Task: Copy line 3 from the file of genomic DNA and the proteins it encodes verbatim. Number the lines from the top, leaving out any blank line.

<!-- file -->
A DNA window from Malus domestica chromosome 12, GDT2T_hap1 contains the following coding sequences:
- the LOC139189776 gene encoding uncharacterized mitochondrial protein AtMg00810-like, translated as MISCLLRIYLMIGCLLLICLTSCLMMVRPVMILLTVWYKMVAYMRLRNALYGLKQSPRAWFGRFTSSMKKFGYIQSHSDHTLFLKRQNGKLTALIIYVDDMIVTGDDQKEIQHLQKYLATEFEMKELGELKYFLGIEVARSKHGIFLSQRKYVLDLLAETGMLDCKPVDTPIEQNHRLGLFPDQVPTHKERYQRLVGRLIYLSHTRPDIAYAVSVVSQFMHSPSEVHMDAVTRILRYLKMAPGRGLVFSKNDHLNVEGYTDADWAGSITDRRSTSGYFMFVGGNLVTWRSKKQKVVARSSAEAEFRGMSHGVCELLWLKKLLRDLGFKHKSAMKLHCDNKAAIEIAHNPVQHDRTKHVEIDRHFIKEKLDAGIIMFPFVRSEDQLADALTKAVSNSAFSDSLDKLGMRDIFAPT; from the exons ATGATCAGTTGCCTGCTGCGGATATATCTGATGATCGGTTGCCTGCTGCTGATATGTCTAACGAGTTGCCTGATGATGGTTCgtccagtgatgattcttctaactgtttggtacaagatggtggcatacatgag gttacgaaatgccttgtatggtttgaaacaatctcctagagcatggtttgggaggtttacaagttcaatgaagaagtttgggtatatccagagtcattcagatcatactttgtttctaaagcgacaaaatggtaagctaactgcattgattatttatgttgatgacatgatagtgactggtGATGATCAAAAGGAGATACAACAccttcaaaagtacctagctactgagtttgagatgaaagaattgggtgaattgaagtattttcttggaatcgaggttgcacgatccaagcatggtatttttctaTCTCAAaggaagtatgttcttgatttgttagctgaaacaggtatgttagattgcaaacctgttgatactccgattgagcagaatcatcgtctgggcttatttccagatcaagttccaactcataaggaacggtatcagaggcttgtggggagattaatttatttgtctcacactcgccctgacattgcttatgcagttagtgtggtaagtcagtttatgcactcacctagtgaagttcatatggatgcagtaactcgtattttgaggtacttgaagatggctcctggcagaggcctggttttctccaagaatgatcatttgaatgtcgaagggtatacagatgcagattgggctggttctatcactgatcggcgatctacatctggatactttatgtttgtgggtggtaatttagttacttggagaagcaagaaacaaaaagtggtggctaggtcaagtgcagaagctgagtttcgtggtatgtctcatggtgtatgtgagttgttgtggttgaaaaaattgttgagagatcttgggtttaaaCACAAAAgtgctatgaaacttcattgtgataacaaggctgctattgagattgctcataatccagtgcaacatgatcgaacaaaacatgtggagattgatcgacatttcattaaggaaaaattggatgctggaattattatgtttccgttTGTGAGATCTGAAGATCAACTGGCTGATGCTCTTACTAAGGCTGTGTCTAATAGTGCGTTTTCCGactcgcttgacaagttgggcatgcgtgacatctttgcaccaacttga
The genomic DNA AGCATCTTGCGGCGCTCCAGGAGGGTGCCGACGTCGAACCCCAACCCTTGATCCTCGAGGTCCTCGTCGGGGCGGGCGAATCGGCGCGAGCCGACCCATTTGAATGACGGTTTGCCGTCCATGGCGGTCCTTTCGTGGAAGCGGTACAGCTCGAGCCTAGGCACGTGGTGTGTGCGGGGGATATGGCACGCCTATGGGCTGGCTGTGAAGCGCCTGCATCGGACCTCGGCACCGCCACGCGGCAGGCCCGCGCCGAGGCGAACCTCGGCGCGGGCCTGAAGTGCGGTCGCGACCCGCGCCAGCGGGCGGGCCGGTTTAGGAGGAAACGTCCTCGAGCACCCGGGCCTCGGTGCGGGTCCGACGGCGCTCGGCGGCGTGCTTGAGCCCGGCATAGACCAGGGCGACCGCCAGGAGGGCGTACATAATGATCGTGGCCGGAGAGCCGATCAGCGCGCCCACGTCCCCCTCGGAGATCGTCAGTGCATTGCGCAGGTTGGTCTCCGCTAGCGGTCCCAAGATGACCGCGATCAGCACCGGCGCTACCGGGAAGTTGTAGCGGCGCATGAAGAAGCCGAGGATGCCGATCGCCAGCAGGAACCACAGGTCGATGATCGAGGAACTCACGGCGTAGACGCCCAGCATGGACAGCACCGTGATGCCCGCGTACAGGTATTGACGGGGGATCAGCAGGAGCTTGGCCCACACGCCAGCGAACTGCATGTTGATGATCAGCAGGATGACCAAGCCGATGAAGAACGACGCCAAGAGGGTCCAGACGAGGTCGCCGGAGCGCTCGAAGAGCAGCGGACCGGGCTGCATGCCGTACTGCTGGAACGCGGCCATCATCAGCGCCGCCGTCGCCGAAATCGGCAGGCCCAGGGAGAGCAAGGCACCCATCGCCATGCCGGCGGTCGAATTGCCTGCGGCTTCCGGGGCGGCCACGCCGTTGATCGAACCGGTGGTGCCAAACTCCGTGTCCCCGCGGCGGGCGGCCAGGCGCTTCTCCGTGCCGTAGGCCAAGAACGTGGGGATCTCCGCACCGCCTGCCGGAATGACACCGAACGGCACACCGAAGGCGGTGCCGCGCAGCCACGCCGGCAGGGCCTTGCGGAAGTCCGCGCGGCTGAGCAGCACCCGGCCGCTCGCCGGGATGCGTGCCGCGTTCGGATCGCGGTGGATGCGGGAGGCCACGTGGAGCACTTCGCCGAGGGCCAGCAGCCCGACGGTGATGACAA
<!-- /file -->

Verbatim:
The genomic DNA AGCATCTTGCGGCGCTCCAGGAGGGTGCCGACGTCGAACCCCAACCCTTGATCCTCGAGGTCCTCGTCGGGGCGGGCGAATCGGCGCGAGCCGACCCATTTGAATGACGGTTTGCCGTCCATGGCGGTCCTTTCGTGGAAGCGGTACAGCTCGAGCCTAGGCACGTGGTGTGTGCGGGGGATATGGCACGCCTATGGGCTGGCTGTGAAGCGCCTGCATCGGACCTCGGCACCGCCACGCGGCAGGCCCGCGCCGAGGCGAACCTCGGCGCGGGCCTGAAGTGCGGTCGCGACCCGCGCCAGCGGGCGGGCCGGTTTAGGAGGAAACGTCCTCGAGCACCCGGGCCTCGGTGCGGGTCCGACGGCGCTCGGCGGCGTGCTTGAGCCCGGCATAGACCAGGGCGACCGCCAGGAGGGCGTACATAATGATCGTGGCCGGAGAGCCGATCAGCGCGCCCACGTCCCCCTCGGAGATCGTCAGTGCATTGCGCAGGTTGGTCTCCGCTAGCGGTCCCAAGATGACCGCGATCAGCACCGGCGCTACCGGGAAGTTGTAGCGGCGCATGAAGAAGCCGAGGATGCCGATCGCCAGCAGGAACCACAGGTCGATGATCGAGGAACTCACGGCGTAGACGCCCAGCATGGACAGCACCGTGATGCCCGCGTACAGGTATTGACGGGGGATCAGCAGGAGCTTGGCCCACACGCCAGCGAACTGCATGTTGATGATCAGCAGGATGACCAAGCCGATGAAGAACGACGCCAAGAGGGTCCAGACGAGGTCGCCGGAGCGCTCGAAGAGCAGCGGACCGGGCTGCATGCCGTACTGCTGGAACGCGGCCATCATCAGCGCCGCCGTCGCCGAAATCGGCAGGCCCAGGGAGAGCAAGGCACCCATCGCCATGCCGGCGGTCGAATTGCCTGCGGCTTCCGGGGCGGCCACGCCGTTGATCGAACCGGTGGTGCCAAACTCCGTGTCCCCGCGGCGGGCGGCCAGGCGCTTCTCCGTGCCGTAGGCCAAGAACGTGGGGATCTCCGCACCGCCTGCCGGAATGACACCGAACGGCACACCGAAGGCGGTGCCGCGCAGCCACGCCGGCAGGGCCTTGCGGAAGTCCGCGCGGCTGAGCAGCACCCGGCCGCTCGCCGGGATGCGTGCCGCGTTCGGATCGCGGTGGATGCGGGAGGCCACGTGGAGCACTTCGCCGAGGGCCAGCAGCCCGACGGTGATGACAA